Having tasted defeat in last season’s Ross Ballantine Cup final, St Andrews Colts will be looking to pick up their first piece of silverware against Maryfield United in the Mac Brown Cup final.
Ahead of their big day, YFS caught up with St Andrews manager Graham Nicoll to find out about his side’s run to the final, their season so far and their previous meetings with Maryfield.
The 2016/17 season was a tough introduction to 11-a-side football for St Andrews as they were relegated from the Café Royale League. The new season brought fresh faces into the squad and new challenges, and Nicoll is delighted with the way his players have performed this year.
He said, “After our first season in 11s, we went through a rebuild due to six players leaving over the start of the season. With the nucleus of the team staying, the new additions that came in have been a great addition to a gifted group of players.
Every time you put a group of players together, it takes time. But as the season has went on we have gelled well and competed well against some good sides. We don’t have any aims other than player development at the Colts, so we have surpassed most targets.”
Their run to the final started with an 8-1 win over St Murdochs, before toppling Dryburgh 5-3 and then seeing of Vale of Tay in the semi-final.
Nicoll believes that their quarter final win was the standout performance from his side in this season’s cup run.
He said: “The toughest game leading to the final was Dryburgh away. We had been beaten by them 3-2 in the league earlier in that month, so we knew it would be a difficult game, but we played excellently that day and won well.”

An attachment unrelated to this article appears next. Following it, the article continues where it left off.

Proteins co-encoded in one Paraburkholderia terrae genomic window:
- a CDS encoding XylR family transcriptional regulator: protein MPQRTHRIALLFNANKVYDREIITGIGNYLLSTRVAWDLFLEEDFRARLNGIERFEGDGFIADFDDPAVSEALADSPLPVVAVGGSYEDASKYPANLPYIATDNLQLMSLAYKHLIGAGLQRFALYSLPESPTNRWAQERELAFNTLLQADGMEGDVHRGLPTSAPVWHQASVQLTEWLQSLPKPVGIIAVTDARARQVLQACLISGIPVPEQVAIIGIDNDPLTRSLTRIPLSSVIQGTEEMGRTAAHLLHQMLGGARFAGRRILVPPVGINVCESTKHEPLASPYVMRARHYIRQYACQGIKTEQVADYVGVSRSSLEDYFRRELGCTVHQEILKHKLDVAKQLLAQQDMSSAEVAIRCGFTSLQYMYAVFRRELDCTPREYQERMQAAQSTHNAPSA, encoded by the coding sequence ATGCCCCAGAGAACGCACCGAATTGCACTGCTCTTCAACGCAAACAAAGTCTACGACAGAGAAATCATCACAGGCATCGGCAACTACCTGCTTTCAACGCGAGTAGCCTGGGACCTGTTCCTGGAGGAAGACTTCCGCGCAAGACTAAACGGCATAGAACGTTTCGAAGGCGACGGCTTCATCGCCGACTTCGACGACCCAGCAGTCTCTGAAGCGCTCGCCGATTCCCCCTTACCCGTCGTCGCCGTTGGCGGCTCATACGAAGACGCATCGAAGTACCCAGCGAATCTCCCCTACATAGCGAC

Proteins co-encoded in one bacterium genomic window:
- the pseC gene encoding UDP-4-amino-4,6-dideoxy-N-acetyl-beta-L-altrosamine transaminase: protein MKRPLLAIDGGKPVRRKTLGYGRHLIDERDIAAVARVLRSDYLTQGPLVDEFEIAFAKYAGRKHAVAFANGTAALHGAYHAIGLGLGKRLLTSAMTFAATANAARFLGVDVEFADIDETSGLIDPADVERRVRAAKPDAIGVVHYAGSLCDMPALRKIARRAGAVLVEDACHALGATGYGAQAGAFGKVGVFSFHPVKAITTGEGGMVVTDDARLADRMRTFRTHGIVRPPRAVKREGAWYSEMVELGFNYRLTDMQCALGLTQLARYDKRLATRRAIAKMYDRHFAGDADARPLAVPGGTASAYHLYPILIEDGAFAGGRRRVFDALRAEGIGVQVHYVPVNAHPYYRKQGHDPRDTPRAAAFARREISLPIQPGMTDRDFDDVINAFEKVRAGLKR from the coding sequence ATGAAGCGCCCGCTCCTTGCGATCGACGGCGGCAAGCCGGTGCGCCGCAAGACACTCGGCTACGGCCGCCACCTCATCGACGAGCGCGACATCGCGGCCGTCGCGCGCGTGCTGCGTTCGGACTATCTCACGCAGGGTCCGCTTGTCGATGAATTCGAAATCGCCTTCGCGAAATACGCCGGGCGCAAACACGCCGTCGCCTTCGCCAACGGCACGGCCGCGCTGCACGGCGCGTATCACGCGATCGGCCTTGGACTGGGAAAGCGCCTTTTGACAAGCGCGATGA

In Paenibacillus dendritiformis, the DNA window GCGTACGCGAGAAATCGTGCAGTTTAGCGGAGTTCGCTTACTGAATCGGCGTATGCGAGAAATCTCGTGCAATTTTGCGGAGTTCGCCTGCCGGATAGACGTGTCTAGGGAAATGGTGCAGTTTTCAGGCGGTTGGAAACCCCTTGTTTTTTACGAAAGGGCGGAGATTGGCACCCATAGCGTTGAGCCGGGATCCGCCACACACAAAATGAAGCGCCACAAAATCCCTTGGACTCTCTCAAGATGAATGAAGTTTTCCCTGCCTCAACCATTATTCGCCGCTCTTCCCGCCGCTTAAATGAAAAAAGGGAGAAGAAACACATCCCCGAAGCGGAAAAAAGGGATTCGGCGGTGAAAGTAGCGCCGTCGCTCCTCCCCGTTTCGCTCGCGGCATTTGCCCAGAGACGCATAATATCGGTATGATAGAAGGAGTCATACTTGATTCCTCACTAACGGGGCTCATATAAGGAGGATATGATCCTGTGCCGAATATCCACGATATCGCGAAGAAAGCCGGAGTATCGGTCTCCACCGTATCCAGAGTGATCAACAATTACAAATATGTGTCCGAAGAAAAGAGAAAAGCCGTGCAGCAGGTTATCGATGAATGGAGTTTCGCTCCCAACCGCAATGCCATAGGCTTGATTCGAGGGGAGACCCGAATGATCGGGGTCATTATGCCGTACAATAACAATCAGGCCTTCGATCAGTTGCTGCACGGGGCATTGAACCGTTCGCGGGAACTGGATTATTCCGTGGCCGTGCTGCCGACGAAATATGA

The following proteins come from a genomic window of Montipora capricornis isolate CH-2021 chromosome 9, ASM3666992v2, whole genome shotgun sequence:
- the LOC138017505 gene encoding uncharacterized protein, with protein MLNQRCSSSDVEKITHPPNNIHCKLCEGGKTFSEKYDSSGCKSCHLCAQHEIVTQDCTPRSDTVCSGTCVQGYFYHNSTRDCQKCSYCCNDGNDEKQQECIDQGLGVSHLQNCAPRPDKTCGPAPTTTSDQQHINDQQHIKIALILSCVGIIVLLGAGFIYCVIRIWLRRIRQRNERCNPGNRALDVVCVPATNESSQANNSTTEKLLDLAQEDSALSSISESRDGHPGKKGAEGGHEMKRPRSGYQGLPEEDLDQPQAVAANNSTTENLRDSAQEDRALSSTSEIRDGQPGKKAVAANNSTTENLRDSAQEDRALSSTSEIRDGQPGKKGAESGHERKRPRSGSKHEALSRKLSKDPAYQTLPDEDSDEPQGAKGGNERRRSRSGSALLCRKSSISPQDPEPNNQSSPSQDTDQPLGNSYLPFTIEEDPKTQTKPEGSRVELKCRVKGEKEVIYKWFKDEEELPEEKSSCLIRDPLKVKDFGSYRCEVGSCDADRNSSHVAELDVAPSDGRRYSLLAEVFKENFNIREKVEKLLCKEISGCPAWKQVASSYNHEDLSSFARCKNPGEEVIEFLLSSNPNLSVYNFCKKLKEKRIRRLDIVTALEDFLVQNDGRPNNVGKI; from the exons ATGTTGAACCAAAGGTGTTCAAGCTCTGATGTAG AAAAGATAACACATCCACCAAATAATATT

Maryfield picked up a 4-1 win when the sides met in the league in October, but a late equaliser earned St Andrews a point when they clashed in January. Nicoll is expecting another tough test in the final.
“Our two previous games against Maryfield were tough games. Maryfield deserved to win in both games only a last-minute header grabbed us a point. We didn’t have many chances against them as they are strong in defence but the one or two we did create we failed to convert… I don’t expect a different game against them in the final it will be tough.”
Having played on the North End Park surface once before, Nicoll is hoping the experience will benefit his players: “The players may find it more relaxing playing here again, it’s difficult to predict what sort of mind set 14-year olds can be in, but I think they will come in a confident fashion due to playing there before.”
Nicoll knows that all his players will have to be at their best if they are to come away with the cup: “In this team the collective nature in how we play means all players need to perform for the team to tick and when one player isn’t performing his team mates, will pull him through. So, I’d say personally our whole squad of 16 are a collective stand out and pleasure to coach.”
Ahead of their big day, Nicoll had this message for his players: “My message to the players is, as always give maximum effort and you’ll give yourself every chance of hitting targets, and if your targets are higher than your opponent’s then you’ll win more than you’ll lose.”